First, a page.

About 20 minutes into Marvel's Daredevil, the new Netflix show that debuted on Friday, we're treated to a delightfully weird exchange between Matt Murdock and his law partner/friend Foggy Nelson. Foggy (forever the best name for any best friend) is convinced that Matt (blinded as a child in an accident) has an uncanny ability to pick a beautiful woman out of the crowd.
"I’m only going to say this once, and we can move on. You don’t necessarily show the best judgment when beautiful women are involved."
"How would I even know if she’s a beautiful woman?"
"I don’t know. It’s kind of spooky, actually. But if there’s a stunning woman with questionable character in the room, Matt Murdock is going to find her, and Foggy Nelson is going to suffer."
This seems like a typical conversation for people to have; if your friends really know you well, they're going to judge your romantic decisions and give you hell for it when necessary. What's weird here is that in our cultural landscape, even a blind man has to participate in the weird, creepy aspects of judging a woman's worth based on how she looks. Women he literally cannot even see.
And in the premiere episode, Murdock does have very beautiful women around him. Even the real estate agent that finds their new law office curtseys when she meets him, so disarmed is she by his charm. Foggy is right — Murdock's preternatural ability to sidle up to the most conventionally beautiful woman in a 20-mile radius and low talk at her until her eyes cross is weird.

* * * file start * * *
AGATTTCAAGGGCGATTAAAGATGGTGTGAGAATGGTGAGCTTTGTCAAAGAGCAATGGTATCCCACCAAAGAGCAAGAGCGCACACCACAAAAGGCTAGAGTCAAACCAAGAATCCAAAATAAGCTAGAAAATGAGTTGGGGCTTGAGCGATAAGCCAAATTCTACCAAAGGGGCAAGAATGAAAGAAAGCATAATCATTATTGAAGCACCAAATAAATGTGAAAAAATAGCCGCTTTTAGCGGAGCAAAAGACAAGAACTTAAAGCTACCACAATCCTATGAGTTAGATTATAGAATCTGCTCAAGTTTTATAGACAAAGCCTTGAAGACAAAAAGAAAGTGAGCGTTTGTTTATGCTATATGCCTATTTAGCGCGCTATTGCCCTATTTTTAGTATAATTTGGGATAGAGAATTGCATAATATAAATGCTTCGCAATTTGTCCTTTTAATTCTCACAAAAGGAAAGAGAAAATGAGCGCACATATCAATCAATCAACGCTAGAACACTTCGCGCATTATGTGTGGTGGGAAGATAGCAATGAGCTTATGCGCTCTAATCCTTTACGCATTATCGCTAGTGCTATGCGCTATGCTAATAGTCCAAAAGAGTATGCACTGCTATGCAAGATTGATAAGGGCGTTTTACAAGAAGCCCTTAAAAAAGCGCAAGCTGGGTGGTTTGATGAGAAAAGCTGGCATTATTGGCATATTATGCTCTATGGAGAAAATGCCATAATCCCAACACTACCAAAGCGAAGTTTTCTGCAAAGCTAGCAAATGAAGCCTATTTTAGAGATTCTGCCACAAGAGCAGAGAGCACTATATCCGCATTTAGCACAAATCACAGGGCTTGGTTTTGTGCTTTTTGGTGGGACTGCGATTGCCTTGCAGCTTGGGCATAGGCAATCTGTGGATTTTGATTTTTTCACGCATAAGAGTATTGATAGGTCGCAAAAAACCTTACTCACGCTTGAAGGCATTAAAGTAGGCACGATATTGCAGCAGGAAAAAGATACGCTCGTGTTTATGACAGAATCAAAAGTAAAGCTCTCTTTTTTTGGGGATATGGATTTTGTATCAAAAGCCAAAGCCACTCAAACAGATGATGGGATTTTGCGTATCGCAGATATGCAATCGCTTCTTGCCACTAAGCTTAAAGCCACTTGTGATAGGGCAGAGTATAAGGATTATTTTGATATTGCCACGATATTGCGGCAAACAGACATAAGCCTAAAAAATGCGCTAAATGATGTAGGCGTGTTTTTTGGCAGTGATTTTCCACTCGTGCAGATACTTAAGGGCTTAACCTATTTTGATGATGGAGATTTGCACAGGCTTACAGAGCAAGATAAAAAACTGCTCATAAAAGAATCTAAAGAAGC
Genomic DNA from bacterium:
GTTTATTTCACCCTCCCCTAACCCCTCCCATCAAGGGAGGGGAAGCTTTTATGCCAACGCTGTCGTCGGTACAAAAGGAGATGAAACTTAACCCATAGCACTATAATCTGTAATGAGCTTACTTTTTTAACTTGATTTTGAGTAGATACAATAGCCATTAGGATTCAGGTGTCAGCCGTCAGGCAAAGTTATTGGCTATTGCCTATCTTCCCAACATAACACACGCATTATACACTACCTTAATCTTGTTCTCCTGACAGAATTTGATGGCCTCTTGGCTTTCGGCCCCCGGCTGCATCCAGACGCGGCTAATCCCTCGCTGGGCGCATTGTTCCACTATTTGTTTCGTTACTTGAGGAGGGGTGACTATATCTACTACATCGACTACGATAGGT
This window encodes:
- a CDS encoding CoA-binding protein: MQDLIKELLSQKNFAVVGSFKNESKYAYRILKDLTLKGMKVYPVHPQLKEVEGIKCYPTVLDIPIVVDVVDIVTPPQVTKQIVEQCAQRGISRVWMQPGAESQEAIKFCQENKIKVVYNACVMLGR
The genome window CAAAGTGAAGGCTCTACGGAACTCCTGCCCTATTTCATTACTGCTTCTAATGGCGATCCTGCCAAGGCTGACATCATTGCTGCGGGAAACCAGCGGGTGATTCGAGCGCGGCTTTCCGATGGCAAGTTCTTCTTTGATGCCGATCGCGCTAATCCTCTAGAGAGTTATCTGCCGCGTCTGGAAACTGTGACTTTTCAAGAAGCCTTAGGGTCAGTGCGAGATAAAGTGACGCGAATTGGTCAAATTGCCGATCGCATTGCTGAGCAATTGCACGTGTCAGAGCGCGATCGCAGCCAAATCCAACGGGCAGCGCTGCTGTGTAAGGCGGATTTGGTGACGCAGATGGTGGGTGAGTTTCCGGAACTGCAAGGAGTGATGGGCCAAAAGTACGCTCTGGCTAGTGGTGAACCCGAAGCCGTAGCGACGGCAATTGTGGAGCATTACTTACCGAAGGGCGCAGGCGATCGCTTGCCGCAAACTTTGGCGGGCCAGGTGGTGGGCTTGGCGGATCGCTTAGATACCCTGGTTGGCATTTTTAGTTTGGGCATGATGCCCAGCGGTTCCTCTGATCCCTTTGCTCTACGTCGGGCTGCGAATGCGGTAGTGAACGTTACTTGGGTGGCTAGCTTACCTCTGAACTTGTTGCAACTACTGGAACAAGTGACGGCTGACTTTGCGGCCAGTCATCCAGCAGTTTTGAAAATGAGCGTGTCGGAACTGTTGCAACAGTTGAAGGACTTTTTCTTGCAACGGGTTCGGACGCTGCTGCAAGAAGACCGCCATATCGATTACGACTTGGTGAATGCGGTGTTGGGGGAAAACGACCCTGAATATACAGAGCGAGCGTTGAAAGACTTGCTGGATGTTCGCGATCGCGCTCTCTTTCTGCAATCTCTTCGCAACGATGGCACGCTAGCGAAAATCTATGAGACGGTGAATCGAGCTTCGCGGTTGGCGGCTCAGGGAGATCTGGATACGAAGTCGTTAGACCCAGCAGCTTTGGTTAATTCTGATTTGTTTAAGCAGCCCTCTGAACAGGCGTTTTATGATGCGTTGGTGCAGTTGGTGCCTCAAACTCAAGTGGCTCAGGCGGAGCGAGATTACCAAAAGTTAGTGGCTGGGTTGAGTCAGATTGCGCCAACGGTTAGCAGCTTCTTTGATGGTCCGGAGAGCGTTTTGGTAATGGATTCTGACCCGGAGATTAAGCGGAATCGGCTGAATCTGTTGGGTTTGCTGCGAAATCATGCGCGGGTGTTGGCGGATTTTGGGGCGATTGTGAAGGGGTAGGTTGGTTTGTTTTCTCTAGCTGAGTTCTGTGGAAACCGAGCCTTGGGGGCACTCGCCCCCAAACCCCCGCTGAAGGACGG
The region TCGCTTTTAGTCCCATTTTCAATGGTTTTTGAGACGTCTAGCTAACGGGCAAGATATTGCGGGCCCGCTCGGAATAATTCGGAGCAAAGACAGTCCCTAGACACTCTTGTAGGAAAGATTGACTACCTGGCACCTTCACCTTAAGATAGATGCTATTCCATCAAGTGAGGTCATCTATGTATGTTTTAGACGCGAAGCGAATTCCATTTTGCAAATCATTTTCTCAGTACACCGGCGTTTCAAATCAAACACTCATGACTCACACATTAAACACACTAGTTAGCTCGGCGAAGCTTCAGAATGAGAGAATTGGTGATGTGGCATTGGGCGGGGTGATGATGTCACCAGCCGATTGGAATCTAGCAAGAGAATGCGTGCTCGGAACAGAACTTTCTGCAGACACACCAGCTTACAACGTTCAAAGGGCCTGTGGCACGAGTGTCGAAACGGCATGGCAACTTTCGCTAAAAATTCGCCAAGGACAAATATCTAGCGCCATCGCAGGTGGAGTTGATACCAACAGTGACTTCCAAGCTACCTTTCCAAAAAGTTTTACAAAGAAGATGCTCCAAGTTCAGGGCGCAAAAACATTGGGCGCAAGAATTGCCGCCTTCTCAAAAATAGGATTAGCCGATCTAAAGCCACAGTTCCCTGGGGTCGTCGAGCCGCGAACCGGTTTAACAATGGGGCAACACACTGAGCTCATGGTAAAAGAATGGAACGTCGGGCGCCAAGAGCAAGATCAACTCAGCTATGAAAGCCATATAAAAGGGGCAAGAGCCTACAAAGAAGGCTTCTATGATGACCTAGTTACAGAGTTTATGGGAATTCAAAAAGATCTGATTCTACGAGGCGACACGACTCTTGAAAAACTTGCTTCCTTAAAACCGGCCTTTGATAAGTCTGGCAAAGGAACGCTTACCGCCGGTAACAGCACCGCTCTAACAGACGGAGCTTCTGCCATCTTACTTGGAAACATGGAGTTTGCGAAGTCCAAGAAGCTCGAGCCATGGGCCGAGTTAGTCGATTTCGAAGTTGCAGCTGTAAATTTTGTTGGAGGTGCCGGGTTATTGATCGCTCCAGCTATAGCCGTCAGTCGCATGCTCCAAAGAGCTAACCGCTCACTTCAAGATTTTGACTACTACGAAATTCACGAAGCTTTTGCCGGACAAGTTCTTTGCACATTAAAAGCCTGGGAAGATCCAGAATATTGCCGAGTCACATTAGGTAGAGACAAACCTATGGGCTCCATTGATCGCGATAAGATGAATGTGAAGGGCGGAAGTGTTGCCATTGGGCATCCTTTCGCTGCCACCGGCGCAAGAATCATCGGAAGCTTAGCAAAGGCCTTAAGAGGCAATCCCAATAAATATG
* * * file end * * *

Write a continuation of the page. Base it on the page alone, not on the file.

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But here's what's really messed up — he lost his eyesight when he was a kid. So are we saying that before his balls even dropped, Murdock had already seen enough of the world to know not only what counts as a traditionally beautiful woman but also how to seduce her? Because that is cringe-inducing. The male gaze is a strangely desperate aspect of our societal mistreatment of women to reflect on this show without putting forth any examination; the series relies so heavily on our willingness to suspend disbelief enough to believe in a blind, ass-kicking superhero, but not that a woman could be anything other than a Ford model.
Robin Hitchcock at BitchFlicks wrote a great post about how this version of Daredevil treats women, and how incongruous it is to the rest of the Marvel universe. Hitchcock makes a particularly salient point about Karen Page, who in the series is introduced as a murder suspect before becoming an employee.
In the comics, she’s a love interest of Matt’s, but many of the early episodes give her nothing more to do than be made goo goo eyes at by Foggy. (Nearly every female recurring character on this show is a love interest for someone.) Later, Karen is given “something to do” as she conducts her own investigation of the Kingpin alongside journalist Ben Urich. Naturally, this makes her a damsel in distress once again, but at least she’s given the opportunity to save herself.
It's commendable what Marvel has done to change their approach to women in comics — Captain Marvel, Miss Marvel, and the new Thor are all great steps in offering women more space to exist as human beings with interior lives. Let's just hope that attitude carries over to the next season of this show.
Danielle Henderson is a lapsed academic, heavy metal karaoke machine, and culture editor at Fusion. She enjoys thinking about how race, gender, and sexuality shape our cultural narratives, but not in a boring way.